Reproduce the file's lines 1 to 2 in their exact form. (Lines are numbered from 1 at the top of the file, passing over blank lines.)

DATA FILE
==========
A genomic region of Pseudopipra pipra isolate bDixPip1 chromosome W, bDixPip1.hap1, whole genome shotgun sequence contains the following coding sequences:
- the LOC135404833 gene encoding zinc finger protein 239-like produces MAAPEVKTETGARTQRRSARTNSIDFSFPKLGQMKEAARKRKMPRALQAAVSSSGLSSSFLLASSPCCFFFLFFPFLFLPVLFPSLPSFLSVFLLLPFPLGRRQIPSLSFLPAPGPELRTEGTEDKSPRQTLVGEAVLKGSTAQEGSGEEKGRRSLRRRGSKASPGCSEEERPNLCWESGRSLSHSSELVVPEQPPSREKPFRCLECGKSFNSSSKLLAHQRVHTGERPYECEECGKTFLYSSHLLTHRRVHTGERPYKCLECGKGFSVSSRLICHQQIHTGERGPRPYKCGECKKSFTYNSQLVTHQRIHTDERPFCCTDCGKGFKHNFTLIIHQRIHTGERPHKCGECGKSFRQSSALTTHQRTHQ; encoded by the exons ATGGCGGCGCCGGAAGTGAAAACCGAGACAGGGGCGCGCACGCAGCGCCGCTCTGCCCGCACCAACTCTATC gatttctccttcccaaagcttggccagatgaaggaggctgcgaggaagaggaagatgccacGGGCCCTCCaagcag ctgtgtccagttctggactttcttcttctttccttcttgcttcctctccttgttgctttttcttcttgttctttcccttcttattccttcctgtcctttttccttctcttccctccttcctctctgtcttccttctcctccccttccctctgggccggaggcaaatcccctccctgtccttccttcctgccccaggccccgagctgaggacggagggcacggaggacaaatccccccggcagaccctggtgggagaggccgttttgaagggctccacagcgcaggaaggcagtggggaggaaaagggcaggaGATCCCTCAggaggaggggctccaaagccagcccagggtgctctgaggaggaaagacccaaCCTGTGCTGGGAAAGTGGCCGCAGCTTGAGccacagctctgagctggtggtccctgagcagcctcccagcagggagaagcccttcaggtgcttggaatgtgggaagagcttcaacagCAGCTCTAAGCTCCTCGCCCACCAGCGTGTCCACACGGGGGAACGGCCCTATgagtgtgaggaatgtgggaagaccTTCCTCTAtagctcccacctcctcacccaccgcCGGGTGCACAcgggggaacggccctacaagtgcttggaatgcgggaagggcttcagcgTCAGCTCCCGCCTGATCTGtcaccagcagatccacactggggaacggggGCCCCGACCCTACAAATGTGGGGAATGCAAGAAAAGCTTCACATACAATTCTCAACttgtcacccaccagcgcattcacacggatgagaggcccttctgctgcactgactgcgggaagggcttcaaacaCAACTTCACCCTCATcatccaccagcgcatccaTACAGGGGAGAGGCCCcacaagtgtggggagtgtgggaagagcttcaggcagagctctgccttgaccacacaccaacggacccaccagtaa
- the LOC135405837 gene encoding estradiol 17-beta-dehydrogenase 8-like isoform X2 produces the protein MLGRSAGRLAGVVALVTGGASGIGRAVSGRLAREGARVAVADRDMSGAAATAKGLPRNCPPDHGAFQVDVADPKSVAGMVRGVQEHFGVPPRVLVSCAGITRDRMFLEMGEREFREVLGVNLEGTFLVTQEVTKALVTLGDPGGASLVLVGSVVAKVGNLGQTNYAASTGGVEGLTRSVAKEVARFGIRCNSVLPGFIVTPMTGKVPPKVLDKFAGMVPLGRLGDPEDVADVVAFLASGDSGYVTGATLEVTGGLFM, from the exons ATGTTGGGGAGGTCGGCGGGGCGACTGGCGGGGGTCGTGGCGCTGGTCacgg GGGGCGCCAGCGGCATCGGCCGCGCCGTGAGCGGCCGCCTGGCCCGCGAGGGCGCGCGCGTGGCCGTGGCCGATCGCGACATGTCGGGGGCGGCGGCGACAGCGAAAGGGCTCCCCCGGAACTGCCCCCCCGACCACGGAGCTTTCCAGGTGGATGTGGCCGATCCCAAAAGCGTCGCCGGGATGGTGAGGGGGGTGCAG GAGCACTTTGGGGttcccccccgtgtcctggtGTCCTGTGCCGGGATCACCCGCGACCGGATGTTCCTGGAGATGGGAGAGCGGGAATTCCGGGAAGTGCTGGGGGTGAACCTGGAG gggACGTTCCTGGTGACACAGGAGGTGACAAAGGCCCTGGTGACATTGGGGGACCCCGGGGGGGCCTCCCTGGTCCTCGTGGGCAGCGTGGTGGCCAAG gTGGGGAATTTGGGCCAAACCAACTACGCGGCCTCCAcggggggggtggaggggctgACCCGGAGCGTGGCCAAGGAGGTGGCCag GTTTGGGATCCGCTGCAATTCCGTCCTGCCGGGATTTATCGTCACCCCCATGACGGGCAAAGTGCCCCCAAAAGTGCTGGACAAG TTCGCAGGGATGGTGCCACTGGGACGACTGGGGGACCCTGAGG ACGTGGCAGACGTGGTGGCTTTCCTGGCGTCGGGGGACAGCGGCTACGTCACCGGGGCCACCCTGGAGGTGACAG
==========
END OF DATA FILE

A genomic region of Pseudopipra pipra isolate bDixPip1 chromosome W, bDixPip1.hap1, whole genome shotgun sequence contains the following coding sequences:
- the LOC135404833 gene encoding zinc finger protein 239-like produces MAAPEVKTETGARTQRRSARTNSIDFSFPKLGQMKEAARKRKMPRALQAAVSSSGLSSSFLLASSPCCFFFLFFPFLFLPVLFPSLPSFLSVFLLLPFPLGRRQIPSLSFLPAPGPELRTEGTEDKSPRQTLVGEAVLKGSTAQEGSGEEKGRRSLRRRGSKASPGCSEEERPNLCWESGRSLSHSSELVVPEQPPSREKPFRCLECGKSFNSSSKLLAHQRVHTGERPYECEECGKTFLYSSHLLTHRRVHTGERPYKCLECGKGFSVSSRLICHQQIHTGERGPRPYKCGECKKSFTYNSQLVTHQRIHTDERPFCCTDCGKGFKHNFTLIIHQRIHTGERPHKCGECGKSFRQSSALTTHQRTHQ; encoded by the exons ATGGCGGCGCCGGAAGTGAAAACCGAGACAGGGGCGCGCACGCAGCGCCGCTCTGCCCGCACCAACTCTATC gatttctccttcccaaagcttggccagatgaaggaggctgcgaggaagaggaagatgccacGGGCCCTCCaagcag ctgtgtccagttctggactttcttcttctttccttcttgcttcctctccttgttgctttttcttcttgttctttcccttcttattccttcctgtcctttttccttctcttccctccttcctctctgtcttccttctcctccccttccctctgggccggaggcaaatcccctccctgtccttccttcctgccccaggccccgagctgaggacggagggcacggaggacaaatccccccggcagaccctggtgggagaggccgttttgaagggctccacagcgcaggaaggcagtggggaggaaaagggcaggaGATCCCTCAggaggaggggctccaaagccagcccagggtgctctgaggaggaaagacccaaCCTGTGCTGGGAAAGTGGCCGCAGCTTGAGccacagctctgagctggtggtccctgagcagcctcccagcagggagaagcccttcaggtgcttggaatgtgggaagagcttcaacagCAGCTCTAAGCTCCTCGCCCACCAGCGTGTCCACACGGGGGAACGGCCCTATgagtgtgaggaatgtgggaagaccTTCCTCTAtagctcccacctcctcacccaccgcCGGGTGCACAcgggggaacggccctacaagtgcttggaatgcgggaagggcttcagcgTCAGCTCCCGCCTGATCTGtcaccagcagatccacactggggaacggggGCCCCGACCCTACAAATGTGGGGAATGCAAGAAAAGCTTCACATACAATTCTCAACttgtcacccaccagcgcattcacacggatgagaggcccttctgctgcactgactgcgggaagggcttcaaacaCAACTTCACCCTCATcatccaccagcgcatccaTACAGGGGAGAGGCCCcacaagtgtggggagtgtgggaagagcttcaggcagagctctgccttgaccacacaccaacggacccaccagtaa